ERA Real Estate vice president, and new Inman contributor, Lee Ann Roughton shares practical ways to help all women in real estate rise together.

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I started my career with ERA Real Estate in 2007 when Brenda Casserly was president. During her tenure with the brand, sales volume increased by more than 50 percent, and the franchise network expanded significantly both domestically and internationally.

Brenda was recognized as an industry leader and named one of the Top 100 Most Influential Women in Real Estate in 2008. She was called many things: smart, compassionate, intuitive, wise, a trailblazer, a dedicated mentor and, most importantly, a friend.

She had a tremendous impact on me and played an important part in my development as a leader. She believed that every single person — no matter their role — played a vital part in the success of the brand and that everyone made a difference.

That inspired confidence at all levels of the company. When you spoke with Brenda, she always made you feel like you were the most important thing for her in that moment. She gave you her full attention. She had such genuine humility and compassion, and through that, created a sense of togetherness. 

Pay it forward

I’ve taken much of that with me. I’ve spent the better part of my career helping real estate companies grow, serving as a consultant and champion for broker-owners across the country.

We focus on business planning and strategic growth opportunities that drive profitability through increased engagement with our company’s services and support. Like Brenda before me, I have a genuine vested interest in the success of the people I work with.

When I think about supporting the development of women leaders in real estate, I believe having that vested interest is key. But there are some other things I have noticed among the cadre of female leaders, particularly broker-owners, that have really moved the needle.

Transparency equals confidence

The first is transparency. Over the last 10 years or so, I have noticed a greater level of transparency among the women I have worked with. They are transparent about their business — what’s going well and what’s not. They aren’t afraid to admit when things aren’t going well.

In my opinion, that level of transparency comes from a sense of confidence, which I believe has also increased dramatically among women leaders. 

Being transparent requires the belief that it’s OK to ask for help. My perspective as their business partner is that the only way I can help is if I know what’s wrong. Women are very willing to collaborate — with me and with others — something I see as a sign of strength.

Don’t go it alone

Collaboration has always been a defining characteristic for successful women leaders across our network. Working together, we can better leverage each other’s strengths and insights to grow and succeed.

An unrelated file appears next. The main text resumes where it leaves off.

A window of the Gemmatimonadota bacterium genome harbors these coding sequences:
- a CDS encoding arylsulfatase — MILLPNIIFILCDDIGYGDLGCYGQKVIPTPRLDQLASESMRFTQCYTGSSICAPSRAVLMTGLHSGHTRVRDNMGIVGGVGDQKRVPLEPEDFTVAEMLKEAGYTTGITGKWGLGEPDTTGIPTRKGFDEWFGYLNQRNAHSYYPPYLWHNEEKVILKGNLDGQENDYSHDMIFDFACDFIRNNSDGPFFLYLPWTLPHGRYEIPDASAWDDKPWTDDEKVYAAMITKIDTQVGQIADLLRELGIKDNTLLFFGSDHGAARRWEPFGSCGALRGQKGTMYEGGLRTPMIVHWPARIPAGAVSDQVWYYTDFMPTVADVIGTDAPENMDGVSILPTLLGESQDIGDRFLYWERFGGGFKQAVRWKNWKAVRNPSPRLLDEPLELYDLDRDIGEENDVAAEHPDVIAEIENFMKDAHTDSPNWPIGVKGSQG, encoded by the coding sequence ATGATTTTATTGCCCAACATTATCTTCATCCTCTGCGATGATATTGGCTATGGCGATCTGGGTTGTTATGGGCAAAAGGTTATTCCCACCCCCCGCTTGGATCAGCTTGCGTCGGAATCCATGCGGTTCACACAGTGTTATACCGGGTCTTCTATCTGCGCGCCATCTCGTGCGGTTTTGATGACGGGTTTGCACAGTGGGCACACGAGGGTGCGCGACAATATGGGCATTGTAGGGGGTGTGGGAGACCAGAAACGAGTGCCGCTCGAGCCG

We saw this in action at our recent annual business conference during a panel of ERA’s Hera Society, the brand’s dedicated group focused on advancing women in leadership within the affiliated network and the industry. We explored the inspiring stories of our own powerful women leaders and the challenges they have overcome to not only build a better future in real estate but to raise everyone around us up.

I really loved the advice that Liz Gehringer, president and CEO of Anywhere Franchise Brands, gave. “Take inspiration from other women. Purposefully lift each other up, and don’t tear each other down. Express gratitude for your women mentors every chance you get. Help advance women in their careers by drawing attention to the issues, success and resources available.”

What I’ve learned

So, what’s my advice for women looking to lead in real estate?

First, don’t let all the noise distract you from your goals and priorities. It takes discipline and focus on what you can control.

Start with yourself; the first sale you must make is to yourself. In other words, no one will buy into you and your abilities until you do.

Then, it’s important to formalize a plan or roadmap to get you where you want to go and execute on it. Set milestones and thank yourself along the way when you achieve them.

Next, actively find a mentor: Someone who can support you, who can be with you on your journey and give you room to fail. That’s where we make the most progress.

Then, carefully cultivate the people you surround yourself with. Ask for real time feedback, it is a great way of reaping the benefits of learning from others.

And finally, pay it forward. Make it a point to create more leadership pathways to enhance and expand growth opportunities for other women.

Good luck to you on your journey, and know that I am rooting for you.

Lee Ann Roughton is the national vice president for franchise performance with ERA Real Estate.

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